It lives its best life somewhere in the middle, with 19-inch wheels gripping the pavement through tightly curved roads, the RDX maintaining a steady composure and threading through esses with fluent responses. The RDX can be upgraded to 20-inch wheels in A-Spec trim, but that does little to change its character. In Advance versions the RDX adopts adaptive shock absorbers that add compliance to its absorbent ride, but they’re not essential by any means.
Acura’s $2,000 all-wheel-drive system can route up to 70 percent of power to the rear wheels. Torque-vectoring splits power between those rear wheels and can vary it side to side, up to 100 percent. That helps initiate corners in what’s really a tall wagon with 8.2 inches of ground clearance. It’s worth the price of admission if the RDX takes the place of a TLX in your garage.
2021 Acura RDX
Comfort & Quality
With better rear seats, the Acura RDX would earn a higher comfort score.
Medium-sized and finished with a cool refinement, the 2021 RDX gets a 7 for comfort and utility. We’d score it higher if the rear seat had more bolsters where it needs them.
On a wheelbase of 108.3 inches, the RDX can seat up to five people comfortably, with room enough left over for lots of stuff. Front passengers have it best, in power-adjustable seats with good shape and synthetic leather upholstery even in base trim; real leather arrives in other versions, and Advance models have thicker side support as well as heated and cooled front seats.
The RDX is relatively broad for its overall length, so three people will fit in the second row. Two will be more comfortable, of course—and the RDX doesn’t have reclining rear seatbacks as some crossovers offer. Its 38 inches of leg room and high roof make up for much of that comfort deficit.
Those rear seats do fold flat, to grow storage space from 29.5 cubic feet to 58.9 cubic feet. Acura hides an additional 2 cubic-foot storage bin under the cargo floor. It’s enough space for a laptop or a snow brush, choose your weapon.
The RDX cruises in a hushed manner at highway speeds thanks to lots of sound deadening, while the Advance adds thicker glass. It’s a classy environment with a sliver of wood trim on the Advance. Acura still crowds the center stack with controls, but it’s finally learning how small touches lend elegance to a cabin.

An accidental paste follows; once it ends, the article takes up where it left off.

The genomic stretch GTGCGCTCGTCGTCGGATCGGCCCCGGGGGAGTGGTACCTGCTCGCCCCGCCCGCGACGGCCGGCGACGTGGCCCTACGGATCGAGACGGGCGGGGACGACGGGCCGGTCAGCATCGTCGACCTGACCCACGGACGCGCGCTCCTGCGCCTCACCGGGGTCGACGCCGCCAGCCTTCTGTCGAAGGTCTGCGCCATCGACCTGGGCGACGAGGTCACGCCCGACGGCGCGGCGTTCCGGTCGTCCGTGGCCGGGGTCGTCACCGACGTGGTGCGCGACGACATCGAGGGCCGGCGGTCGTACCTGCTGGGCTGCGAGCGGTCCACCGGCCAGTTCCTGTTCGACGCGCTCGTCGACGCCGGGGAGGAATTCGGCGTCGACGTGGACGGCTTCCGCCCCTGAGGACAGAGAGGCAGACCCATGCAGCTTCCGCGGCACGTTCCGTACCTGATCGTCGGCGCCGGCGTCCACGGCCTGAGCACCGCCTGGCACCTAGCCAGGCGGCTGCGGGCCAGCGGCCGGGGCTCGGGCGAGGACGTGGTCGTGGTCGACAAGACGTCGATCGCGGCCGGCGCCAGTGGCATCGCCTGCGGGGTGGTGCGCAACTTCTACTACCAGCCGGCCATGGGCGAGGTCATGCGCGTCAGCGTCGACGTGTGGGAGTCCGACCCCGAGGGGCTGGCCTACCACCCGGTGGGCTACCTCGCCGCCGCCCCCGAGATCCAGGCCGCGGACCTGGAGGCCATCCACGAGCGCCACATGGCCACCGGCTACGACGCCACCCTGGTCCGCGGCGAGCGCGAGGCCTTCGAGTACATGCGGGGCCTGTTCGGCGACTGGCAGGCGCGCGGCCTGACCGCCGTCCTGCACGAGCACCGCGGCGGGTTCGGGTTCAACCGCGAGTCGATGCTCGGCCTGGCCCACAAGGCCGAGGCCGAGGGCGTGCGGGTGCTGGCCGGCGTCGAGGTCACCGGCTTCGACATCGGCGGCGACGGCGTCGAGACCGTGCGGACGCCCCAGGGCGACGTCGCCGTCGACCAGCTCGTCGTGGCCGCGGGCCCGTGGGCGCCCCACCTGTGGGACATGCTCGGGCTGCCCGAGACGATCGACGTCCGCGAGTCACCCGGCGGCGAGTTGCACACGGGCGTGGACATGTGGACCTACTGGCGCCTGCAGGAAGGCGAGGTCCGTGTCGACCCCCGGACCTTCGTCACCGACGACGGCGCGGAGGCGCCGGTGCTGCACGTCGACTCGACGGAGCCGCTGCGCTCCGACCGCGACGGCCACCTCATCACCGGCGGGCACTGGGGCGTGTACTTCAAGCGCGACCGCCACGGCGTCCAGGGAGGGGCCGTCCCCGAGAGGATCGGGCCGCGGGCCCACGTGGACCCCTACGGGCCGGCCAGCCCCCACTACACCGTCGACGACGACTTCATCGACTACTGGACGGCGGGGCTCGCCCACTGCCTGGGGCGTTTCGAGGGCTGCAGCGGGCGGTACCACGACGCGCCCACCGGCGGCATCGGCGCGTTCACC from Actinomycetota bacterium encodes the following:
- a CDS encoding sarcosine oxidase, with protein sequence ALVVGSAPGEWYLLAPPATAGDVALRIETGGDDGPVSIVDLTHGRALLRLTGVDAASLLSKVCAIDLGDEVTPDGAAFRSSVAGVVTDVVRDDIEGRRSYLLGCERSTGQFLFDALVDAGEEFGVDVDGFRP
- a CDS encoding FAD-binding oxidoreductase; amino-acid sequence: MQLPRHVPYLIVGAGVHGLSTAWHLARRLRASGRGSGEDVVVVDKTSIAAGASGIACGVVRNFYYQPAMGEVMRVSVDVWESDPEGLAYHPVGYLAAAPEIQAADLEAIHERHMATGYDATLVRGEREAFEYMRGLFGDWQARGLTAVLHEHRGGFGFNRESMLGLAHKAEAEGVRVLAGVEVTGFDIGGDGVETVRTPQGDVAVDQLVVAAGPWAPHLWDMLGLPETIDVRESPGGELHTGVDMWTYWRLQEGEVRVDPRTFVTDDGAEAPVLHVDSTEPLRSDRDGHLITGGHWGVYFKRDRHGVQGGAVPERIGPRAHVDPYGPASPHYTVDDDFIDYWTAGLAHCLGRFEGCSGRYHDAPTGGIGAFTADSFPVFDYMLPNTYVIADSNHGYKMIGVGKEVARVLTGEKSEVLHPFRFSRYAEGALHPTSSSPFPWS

2021 Acura RDX
Crash safety’s an RDX strong suit.
The RDX gets the nod from both major crash-test agencies, with some nuance. It’s still an 8 for safety.
The NHTSA gives it a five-star overall rating, while its score in front-impact protection checks in at four stars. The IIHS calls it a Top Safety Pick+—but oddly, it favors LED headlights found on base, Technology, and A-Spec models, and not the LED units on the top Advance model.
The RDX has some challenges with rearward vision, thanks to thick roof pillars. Automatic emergency braking comes standard. Blind-spot monitors help, but they’re not available on the base version; a surround-view camera system comes only on the Advance.
2021 Acura RDX
A well-equipped base RDX has almost all we need.
We give the 2021 RDX a 7 for features. In base form it’s well-equipped, and Acura has a relatively long options list. We’re no fans of its balky infotainment touchpad, which costs it an extra point for otherwise strong infotainment.
The base RDX comes in just below $40,000—another $2,000 if you want all-wheel drive. It has power front seats, leather upholstery, 19-inch wheels, power features, a 10.2-inch infotainment display, and Apple CarPlay and Android Auto compatibility.
An optional $2,900 Technology Package bundles lots of features, from blind-spot monitors and parking sensors to upgraded audio and navigation. We’d pick this RDX, with or without all-wheel drive, depending on how far north we lived.
For $45,625 the RDX A-Spec brings sporty touches like sueded upholstery, 20-inch wheels, heated and cooled sport front seats, aluminum trim, and 16-speaker premium ELS audio.
The $47,525 RDX Advance brings a cavalcade of luxury touches, from upgraded leather and wood trim, to ELS audio, a head-up display, adaptive dampers, and cooled front seats.
Acura’s menu-intensive, Android-based infotainment works well enough, but it’s saddled with a touchpad interface that we’d consciously avoid through Apple CarPlay and long, long, playlists. Touchscreens are one of life’s compromises; it’s time for this system to adopt one.
The Acura warranty covers the RDX for 4 years or 50,000 miles.
2021 Acura RDX
Turbo power yields decent fuel economy in the RDX.
Without a hybrid or electrified option, the 2021 RDX still does OK in fuel economy. We give it a 4.
Front-drive RDX crossovers earn an EPA rating of 22 mpg city, 28 highway, 24 combined—except in A-Spec trim, which cuts 1 mpg off its highway rating due to bigger wheels. With all-wheel drive, the RDX gets a rating of 21/27/23 mpg, with the same 1-mpg hit for the A-Spec.
Acura recommends premium unleaded in the RDX.